Parting with your family-owned business is no less difficult than the artist parting with a great work. It is your masterpiece and your life’s dedication. With some planning, you can help position your business to attract buyers. In this installment of our eight-part series, “Pivotal moments for family enterprise,” we’ll chart a path of things to consider when trying to get a fair value for your business and protect wealth for future generations.
When you create something great, it can be tough to let it go. Many artists struggle with the thought of selling their work, and some have even gone so far as refusing to sell to someone they didn’t think valued it as much as they did.
It’s a conundrum familiar to many family business founders, who have worked so hard to realize their vision and can’t imagine it in the hands of someone outside the family. In our global survey of family enterprises, only one in 10 respondents saw an outright sale to a third party or an initial public offering as preferred options for executing their company’s leadership succession. In a separate Deloitte survey, 63% of next-generation family business leaders surveyed said it was “very important” or “fairly important” for the family business to own intellectual property.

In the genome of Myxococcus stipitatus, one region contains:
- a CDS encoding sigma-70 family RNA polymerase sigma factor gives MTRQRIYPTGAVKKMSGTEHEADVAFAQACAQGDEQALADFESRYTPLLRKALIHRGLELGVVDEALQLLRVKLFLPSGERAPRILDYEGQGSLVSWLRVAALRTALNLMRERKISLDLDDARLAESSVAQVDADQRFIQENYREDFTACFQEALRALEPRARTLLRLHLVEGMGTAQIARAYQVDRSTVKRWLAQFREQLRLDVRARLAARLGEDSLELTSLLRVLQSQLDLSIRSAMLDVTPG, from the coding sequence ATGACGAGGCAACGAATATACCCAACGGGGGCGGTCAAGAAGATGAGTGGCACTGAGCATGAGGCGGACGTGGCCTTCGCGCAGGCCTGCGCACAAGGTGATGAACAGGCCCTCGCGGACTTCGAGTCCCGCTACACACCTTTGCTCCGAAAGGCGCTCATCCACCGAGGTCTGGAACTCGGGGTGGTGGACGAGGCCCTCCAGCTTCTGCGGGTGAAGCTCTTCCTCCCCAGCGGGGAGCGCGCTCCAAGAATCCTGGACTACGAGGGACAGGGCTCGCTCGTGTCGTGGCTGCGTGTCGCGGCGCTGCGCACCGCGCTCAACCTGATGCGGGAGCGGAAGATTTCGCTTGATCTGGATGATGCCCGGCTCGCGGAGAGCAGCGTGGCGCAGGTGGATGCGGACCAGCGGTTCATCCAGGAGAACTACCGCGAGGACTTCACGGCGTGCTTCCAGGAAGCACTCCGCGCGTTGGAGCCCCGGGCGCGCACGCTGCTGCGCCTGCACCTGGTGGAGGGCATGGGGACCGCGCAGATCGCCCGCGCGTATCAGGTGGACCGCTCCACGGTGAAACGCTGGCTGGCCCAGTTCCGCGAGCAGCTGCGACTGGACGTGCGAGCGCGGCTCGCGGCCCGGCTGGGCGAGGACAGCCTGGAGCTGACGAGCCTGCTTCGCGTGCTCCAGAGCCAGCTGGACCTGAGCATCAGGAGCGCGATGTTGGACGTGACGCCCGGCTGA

But the life cycle of family business ownership is complex, and decisions to exit, in whole or in part, are often driven by individual family members’ wants and needs. The next generation may not be interested or prepared to take over. There may be multiple partners or family members involved, many with different aspirations. Some might want to keep growing the business, while others seek to cash out their stakes.
If a sale is in a family enterprise’s future, its level of preparedness to sell will likely impact the level of interest, valuation, and terms it receives. Fully understanding the options and opportunities can put shareholders in a position to choose the route that is best for the business and their individual needs.
Questions to ask when considering a sale or other capital-raising transactions